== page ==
There is a cross-reference to a Honda car (late 90s Civic I think) t-stat that will fit the ST1100. Since there are a lot more Civics than STs around Stant and several other aftermarket companies make t-stats to fit. Someone here can probably produce the Stant part number.
One can buy "fail-safe" type t-stats for many cars, maybe they are available for the late 90s Civic too. MotoRad (http://www.motoradusa.com/index.html) makes these fail safe ones. I looked up the number for a '98-'99 Civic Ex and got this:
Fail Safe Thermostat 7328-170 170 degree. O.E. Recommended Temperature
You'll want to confirm whether this is the car and engine the ST1100 shares a t-stat with to be sure first.
A fail open thermostat does exzctly what is says. When it fails it stays open to continue to allow coolant to circulate and cool your engine. A normal thermostat failes closed and stops the coolant from circulationg to the radiator then your enginge overheats. Aluminum engine overheats you get warped heads and all sorts of other nasty stuff. I've been fortunate to experience the overheating one time and got rid of the vehicle before it was too late. The overheating was from a different problem in that case though.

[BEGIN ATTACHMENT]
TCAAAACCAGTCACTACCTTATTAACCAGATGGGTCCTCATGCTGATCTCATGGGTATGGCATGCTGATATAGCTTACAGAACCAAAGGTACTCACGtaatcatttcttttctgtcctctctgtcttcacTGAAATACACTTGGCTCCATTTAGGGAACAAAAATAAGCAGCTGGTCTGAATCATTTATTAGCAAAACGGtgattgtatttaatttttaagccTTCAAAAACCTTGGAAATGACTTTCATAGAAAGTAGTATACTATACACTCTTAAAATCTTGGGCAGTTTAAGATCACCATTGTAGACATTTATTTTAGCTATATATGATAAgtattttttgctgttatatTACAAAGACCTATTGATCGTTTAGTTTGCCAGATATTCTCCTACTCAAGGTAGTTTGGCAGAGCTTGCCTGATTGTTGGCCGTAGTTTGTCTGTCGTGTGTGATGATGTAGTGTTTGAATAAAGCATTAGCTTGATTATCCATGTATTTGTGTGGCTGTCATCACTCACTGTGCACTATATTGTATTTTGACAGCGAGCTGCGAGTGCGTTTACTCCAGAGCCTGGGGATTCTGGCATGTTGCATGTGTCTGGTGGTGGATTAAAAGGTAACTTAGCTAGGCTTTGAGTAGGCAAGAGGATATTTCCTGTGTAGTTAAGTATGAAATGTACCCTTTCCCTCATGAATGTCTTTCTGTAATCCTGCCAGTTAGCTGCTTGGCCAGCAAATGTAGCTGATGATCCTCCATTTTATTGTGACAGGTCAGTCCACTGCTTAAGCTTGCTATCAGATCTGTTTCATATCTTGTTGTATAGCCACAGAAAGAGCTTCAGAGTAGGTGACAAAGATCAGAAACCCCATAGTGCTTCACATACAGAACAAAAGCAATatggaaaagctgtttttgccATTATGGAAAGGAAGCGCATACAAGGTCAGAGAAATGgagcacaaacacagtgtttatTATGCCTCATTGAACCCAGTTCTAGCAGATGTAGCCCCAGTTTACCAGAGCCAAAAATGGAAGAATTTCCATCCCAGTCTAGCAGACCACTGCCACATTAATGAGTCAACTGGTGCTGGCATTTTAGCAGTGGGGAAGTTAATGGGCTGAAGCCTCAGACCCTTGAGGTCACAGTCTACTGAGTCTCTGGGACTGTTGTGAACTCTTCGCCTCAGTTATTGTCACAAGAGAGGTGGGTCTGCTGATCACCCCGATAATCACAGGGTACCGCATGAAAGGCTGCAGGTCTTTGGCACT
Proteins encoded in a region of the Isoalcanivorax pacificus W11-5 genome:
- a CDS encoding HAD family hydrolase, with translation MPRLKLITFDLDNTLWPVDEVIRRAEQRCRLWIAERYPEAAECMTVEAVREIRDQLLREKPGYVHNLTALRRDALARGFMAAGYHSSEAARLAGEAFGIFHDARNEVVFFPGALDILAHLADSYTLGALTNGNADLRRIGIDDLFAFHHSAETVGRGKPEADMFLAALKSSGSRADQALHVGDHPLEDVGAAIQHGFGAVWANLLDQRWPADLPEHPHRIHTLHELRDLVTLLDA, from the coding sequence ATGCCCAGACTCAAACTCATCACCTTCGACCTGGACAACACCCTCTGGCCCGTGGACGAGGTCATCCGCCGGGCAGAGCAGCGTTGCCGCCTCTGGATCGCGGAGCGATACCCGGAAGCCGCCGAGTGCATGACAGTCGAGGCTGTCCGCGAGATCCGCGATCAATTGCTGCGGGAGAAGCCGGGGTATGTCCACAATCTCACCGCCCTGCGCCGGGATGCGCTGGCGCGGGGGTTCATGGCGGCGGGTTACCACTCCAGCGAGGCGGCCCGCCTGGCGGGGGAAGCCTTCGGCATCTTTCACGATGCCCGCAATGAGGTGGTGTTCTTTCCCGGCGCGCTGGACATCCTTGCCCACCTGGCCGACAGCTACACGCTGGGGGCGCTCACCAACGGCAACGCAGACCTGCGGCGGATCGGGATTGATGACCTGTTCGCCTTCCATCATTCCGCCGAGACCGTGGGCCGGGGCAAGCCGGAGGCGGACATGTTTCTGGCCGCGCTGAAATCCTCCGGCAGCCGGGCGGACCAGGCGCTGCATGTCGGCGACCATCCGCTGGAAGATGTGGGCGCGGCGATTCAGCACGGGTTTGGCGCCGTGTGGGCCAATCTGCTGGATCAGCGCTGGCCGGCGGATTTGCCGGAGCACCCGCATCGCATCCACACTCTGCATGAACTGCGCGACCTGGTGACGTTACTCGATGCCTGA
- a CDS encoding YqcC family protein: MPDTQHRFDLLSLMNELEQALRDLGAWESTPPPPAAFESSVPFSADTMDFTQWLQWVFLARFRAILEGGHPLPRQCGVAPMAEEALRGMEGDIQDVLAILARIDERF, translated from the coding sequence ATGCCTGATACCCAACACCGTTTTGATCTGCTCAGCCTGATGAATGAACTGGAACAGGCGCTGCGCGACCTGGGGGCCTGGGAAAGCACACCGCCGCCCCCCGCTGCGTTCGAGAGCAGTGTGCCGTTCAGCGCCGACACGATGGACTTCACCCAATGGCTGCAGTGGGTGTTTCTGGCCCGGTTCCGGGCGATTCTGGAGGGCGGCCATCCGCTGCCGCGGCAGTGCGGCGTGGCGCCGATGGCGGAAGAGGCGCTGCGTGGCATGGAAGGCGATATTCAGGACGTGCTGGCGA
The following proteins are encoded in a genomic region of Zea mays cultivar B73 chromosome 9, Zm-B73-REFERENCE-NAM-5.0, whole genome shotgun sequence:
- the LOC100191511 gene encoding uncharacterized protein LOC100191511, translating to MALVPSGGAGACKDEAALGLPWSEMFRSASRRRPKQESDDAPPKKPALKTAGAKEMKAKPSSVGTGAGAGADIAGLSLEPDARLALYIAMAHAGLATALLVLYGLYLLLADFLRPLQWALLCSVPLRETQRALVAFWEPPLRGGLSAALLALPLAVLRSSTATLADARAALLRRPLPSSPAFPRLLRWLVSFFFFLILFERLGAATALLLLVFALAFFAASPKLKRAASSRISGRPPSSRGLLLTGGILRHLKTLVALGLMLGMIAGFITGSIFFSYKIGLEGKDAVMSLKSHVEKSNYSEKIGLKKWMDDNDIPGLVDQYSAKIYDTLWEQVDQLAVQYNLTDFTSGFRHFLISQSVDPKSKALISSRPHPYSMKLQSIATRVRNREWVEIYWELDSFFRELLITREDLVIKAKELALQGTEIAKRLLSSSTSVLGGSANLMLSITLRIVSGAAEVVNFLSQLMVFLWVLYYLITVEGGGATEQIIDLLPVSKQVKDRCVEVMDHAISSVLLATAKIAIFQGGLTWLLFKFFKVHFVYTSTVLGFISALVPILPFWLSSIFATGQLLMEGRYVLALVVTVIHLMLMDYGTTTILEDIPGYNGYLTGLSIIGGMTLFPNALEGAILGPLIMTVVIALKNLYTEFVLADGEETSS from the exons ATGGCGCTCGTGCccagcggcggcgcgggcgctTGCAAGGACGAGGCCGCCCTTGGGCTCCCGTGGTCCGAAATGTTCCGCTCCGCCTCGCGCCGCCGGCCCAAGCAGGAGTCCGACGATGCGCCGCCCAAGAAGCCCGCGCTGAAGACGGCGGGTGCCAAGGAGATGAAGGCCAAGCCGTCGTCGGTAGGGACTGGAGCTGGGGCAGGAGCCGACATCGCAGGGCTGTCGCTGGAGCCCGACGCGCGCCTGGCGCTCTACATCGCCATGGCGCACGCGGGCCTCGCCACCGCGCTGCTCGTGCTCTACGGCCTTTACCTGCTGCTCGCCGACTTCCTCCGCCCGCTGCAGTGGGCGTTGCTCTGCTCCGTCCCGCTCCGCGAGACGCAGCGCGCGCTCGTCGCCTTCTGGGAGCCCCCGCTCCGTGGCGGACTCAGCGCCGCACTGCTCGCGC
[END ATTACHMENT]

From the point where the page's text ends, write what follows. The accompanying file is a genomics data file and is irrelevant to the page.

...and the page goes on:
Sticking open seems to be what the Honda thermostat does anyway. I've not seen a mention of one sticking closed.
I'm in the process of installing a st thermostat that I bought from Turbo City. It's made by MotoRad, an outfit that makes parts for BMW.
I'll keep my Freedom, Guns and Money, you can keep the "CHANGE"
I know of one case (Jon Ransom's '91 ST11) where the t-stat failed at least mostly closed. According to Jon's photos it appears to be because the strut that the wax motor pushes against to open the valve corroded through and broke.
On the 1100, at least, they can definately fail closed. It happened to me out in the middle of Oregon returning from WeSToc up in Idaho and I blew one of the coolant hoses that goes to the heads. What a hassle. The part of the thermostat actually fractured off and the thingy that pulls the valve open against the spring then no longer had a grip on it. Coolant flow kept it in place, though, plugging the only hole (besides the bypass hole) that coolant could flow through. After the hose blew and I shut the motor down, the "thingy" dropped away and down, exposing a hole in the middle of the valve and though I didn't discover this problem until after I got home, it did allow enough coolant flow to get me home.